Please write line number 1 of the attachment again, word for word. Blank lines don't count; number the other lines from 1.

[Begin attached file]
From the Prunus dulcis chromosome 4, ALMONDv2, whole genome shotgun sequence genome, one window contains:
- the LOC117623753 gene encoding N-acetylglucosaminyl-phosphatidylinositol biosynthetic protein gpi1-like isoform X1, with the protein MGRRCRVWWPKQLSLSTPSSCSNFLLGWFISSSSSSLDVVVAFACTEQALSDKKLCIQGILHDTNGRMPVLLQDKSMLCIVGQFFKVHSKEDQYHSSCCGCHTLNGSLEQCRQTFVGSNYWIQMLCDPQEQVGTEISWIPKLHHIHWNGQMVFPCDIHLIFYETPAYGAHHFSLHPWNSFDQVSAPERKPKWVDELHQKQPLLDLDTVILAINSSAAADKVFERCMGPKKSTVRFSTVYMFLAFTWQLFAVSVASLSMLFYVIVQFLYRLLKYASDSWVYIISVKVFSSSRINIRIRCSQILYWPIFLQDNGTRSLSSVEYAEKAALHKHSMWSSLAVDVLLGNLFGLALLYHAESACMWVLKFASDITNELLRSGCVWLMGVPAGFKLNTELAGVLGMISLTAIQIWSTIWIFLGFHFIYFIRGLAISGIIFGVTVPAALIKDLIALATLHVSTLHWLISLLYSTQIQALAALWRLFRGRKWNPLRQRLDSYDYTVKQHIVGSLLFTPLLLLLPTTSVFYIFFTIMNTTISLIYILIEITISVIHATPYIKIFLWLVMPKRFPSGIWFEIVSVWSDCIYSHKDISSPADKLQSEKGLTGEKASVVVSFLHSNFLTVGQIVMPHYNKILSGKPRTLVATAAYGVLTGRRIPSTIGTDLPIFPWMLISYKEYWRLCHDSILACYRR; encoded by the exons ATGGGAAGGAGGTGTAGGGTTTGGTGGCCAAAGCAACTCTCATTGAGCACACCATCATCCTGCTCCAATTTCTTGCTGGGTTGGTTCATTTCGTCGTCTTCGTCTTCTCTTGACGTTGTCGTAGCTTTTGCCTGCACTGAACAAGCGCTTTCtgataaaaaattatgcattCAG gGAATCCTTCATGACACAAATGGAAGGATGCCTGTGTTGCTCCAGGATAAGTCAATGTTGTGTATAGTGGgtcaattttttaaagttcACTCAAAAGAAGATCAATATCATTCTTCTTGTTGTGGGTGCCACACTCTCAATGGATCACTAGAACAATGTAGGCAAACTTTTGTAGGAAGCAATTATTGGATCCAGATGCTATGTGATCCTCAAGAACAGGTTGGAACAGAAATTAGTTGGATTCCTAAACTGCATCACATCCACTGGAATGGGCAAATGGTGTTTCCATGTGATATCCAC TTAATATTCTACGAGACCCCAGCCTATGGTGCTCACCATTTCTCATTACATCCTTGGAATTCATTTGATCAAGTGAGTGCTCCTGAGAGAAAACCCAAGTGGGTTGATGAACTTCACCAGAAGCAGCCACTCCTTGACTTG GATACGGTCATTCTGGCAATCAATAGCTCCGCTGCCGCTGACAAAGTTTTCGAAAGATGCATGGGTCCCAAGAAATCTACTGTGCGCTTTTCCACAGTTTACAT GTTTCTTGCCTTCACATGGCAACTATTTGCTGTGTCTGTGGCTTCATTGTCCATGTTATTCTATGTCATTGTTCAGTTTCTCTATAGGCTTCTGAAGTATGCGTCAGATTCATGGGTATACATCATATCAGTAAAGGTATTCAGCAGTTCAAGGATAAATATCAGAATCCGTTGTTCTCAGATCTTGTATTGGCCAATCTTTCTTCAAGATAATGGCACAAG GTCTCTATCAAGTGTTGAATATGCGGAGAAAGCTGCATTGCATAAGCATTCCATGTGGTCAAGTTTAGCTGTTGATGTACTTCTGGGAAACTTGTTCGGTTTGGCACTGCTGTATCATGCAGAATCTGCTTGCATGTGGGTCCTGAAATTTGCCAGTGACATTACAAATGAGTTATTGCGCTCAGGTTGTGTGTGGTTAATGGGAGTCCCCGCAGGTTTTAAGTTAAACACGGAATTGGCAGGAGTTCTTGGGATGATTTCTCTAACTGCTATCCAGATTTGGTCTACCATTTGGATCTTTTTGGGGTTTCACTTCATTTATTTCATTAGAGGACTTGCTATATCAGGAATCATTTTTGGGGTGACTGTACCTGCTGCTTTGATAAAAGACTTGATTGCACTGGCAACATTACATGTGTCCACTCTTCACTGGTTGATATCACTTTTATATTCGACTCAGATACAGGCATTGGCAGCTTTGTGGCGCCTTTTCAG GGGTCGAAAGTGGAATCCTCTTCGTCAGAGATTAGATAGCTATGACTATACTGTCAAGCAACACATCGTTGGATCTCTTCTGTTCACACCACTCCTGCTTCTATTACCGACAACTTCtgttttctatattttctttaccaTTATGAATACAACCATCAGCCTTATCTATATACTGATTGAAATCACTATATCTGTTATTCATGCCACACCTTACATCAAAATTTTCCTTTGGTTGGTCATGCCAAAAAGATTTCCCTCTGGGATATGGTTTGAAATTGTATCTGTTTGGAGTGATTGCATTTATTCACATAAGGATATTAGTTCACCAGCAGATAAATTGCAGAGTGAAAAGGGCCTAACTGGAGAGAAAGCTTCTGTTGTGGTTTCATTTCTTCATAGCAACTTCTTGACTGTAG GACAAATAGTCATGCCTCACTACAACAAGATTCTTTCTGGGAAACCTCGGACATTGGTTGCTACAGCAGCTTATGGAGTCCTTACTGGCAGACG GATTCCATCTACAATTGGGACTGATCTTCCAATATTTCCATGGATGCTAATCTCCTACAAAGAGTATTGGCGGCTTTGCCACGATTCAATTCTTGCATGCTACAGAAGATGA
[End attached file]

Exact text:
From the Prunus dulcis chromosome 4, ALMONDv2, whole genome shotgun sequence genome, one window contains: